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Automakers go to trial to challenge Massachusetts' 'Right to Repair' law
Trade group Alliance for Automotive Innovation, representing GM, Fiat Chrysler, and several other automakers took the witness stand to contest Massachusetts' "Right to Repair" law requiring automakers to provide expanded access to mechanical and electronic repair data.
US District Judge Douglas Woodlock in Boston who heard the arguments will decide whether federal law preempts the state measure.
The group sued in November after Massachusetts voters approved a ballot initiative that would expand vehicle data access to let independent shops repair sophisticated automotive technology.
Many automakers limit information and warranties only to parts and repairs from authorized dealers to ensure safety and privacy due to the sophistication of modern vehicle and crash avoidance systems.
The group argued that the Massachusetts law would require them to diminish cybersecurity controls related to critical vehicle functions. They also warned that it would make the industry vulnerable to serious cyberattacks, which would be worse than those recently done on pipelines and meat processors.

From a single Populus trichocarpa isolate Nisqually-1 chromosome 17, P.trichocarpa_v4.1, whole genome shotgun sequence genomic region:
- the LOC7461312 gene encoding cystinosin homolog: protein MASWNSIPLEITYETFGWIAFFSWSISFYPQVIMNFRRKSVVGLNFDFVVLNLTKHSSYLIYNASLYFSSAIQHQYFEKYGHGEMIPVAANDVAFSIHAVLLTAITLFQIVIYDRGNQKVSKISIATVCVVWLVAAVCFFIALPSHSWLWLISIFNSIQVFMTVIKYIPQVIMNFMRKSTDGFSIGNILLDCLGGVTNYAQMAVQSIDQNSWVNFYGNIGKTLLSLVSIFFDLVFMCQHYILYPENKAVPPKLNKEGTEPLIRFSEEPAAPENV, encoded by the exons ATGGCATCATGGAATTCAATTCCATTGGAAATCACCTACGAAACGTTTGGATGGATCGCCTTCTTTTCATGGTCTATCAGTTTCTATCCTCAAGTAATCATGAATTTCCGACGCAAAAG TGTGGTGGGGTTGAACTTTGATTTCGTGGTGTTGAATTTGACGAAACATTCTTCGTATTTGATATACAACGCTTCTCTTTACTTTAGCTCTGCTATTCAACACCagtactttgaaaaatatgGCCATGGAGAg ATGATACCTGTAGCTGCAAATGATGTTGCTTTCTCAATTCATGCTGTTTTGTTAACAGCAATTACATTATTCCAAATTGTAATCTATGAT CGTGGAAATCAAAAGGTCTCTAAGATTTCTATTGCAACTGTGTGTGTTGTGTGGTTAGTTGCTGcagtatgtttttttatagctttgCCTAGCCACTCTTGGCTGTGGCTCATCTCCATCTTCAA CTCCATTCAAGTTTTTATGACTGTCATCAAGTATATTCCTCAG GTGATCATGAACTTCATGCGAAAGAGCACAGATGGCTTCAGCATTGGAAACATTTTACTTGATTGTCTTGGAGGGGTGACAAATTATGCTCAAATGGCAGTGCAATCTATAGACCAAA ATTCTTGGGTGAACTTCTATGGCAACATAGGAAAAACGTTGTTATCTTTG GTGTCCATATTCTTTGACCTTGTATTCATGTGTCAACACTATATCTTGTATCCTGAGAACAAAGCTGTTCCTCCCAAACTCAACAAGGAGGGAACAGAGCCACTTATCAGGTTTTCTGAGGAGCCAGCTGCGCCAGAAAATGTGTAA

The group emphasized that the Massachusetts law is unconstitutional as it conflicts with the National Traffic and Motor Vehicle Safety Act and the Clean Air Act, which are federal laws.
Kevin Tierney, the vice president of global cybersecurity at General Motors, said that the law would seriously compromise vehicle safety and emissions control and its requirements run directly counter to GM's cybersecurity approach.
The law was defended by Massachusetts Attorney General Maura Healey, who argued that the measure allows manufacturers to establish a third-party-run standardized system to authorize access by independent repair shops.
Steven Douglas, the vice president for energy and environment at the Alliance for Automotive Innovation, said that the National Automotive Service Task Force (NASTF) while helping manufacturers authorize locksmiths to create increasingly technical new keys had avoided creating a central database of all of the companies' data.
Douglas, who sits on the NASTF board, said that doing so would put the vehicle security information of 280 million vehicles at risk by putting it all in a central location.